Anyone shopping for a home right now will tell you that the market is tough and sometimes conditions can be a hindrance on your offer. We understand your frustration but skipping a home inspection can be a costly decision! Since there is so much potential risk to your offer by including an inspection condition to your offer, you want to make sure that your home inspector is well qualified as this field is not regulated yet (we’ve been told this is coming though).
Generally speaking, a home inspector will look at all major mechanical systems, structural integrity, cosmetic features and other visible aspects of the house. This includes but is not limited to: heating and cooling systems, electrical, plumbing, garages, exterior walls, chimney, foundation, basements and crawl spaces, and the attic. They are also looking for any signs of water damage, insect or other pest damage.
Care and research in choosing a home inspector will make your experience better and possibly save you money. Our team has a list of trusted inspectors, ones that we have worked with in the past who have been professional and thorough but you will want to look at the background of each and see if it matches up to the home you’re looking at and what you expect out of the inspection. Some inspectors will also use infrared technology to try to get a better idea of what is behind the walls.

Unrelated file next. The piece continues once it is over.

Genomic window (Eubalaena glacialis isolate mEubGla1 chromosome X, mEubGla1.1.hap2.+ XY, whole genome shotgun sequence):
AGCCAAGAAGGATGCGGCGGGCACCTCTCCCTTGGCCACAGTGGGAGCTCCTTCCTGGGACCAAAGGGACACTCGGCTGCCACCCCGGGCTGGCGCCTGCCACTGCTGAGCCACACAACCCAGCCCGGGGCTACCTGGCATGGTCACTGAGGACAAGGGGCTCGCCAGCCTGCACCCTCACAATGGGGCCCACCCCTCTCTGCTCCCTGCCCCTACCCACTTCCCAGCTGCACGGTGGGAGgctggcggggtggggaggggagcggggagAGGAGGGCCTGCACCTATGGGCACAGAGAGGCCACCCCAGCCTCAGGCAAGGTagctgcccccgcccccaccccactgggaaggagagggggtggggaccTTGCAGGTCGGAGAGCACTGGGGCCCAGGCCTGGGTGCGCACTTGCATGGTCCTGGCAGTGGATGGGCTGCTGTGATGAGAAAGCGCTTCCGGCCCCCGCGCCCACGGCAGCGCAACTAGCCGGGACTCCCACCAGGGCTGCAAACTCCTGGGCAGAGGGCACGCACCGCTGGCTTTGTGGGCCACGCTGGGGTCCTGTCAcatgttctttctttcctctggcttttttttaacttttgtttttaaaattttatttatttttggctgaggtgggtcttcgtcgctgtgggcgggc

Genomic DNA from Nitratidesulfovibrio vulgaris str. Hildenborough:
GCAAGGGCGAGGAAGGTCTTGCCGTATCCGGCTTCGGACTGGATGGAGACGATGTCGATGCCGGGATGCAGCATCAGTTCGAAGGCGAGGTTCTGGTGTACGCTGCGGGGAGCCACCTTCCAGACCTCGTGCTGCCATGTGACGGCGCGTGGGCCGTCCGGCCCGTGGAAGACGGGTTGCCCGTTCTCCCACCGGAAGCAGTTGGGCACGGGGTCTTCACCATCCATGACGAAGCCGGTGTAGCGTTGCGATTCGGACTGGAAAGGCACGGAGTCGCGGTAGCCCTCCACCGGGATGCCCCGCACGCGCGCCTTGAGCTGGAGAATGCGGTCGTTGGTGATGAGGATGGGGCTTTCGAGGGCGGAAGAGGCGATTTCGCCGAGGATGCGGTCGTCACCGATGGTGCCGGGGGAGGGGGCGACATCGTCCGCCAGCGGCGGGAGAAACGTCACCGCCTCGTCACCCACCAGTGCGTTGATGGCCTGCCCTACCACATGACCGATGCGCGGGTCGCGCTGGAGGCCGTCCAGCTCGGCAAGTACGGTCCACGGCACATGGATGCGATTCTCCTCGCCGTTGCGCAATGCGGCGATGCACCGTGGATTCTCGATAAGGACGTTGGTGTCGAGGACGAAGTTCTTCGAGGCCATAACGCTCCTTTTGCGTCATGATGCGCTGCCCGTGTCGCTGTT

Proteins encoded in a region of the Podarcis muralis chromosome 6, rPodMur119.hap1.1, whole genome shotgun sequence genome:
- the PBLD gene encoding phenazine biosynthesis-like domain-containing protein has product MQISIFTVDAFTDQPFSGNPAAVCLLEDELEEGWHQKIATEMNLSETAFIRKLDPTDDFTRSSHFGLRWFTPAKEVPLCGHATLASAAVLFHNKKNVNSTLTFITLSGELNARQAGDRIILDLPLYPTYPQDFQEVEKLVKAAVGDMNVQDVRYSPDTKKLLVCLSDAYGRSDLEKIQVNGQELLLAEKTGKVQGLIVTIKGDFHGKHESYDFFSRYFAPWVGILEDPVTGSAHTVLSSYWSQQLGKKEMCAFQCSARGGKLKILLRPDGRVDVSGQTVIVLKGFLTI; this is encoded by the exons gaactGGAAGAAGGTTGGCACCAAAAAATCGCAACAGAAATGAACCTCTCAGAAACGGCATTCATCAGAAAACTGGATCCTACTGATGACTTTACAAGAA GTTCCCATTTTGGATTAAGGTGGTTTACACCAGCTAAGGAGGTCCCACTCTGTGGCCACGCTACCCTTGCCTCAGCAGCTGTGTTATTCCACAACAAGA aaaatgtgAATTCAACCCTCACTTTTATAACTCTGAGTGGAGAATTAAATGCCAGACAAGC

Ultimately a home inspection is a snapshot of the home on the day it is inspected. We always expect at least 1% of purchase value to be found in required maintenance items throughout the house. However, a home inspector can save you from some big bills in the future, the article for this newsletter is an example of a home inspector that did not inspect the attic … leaving the buyers with a large mess to clean up!
Rachel, Dana, Chris, and Joy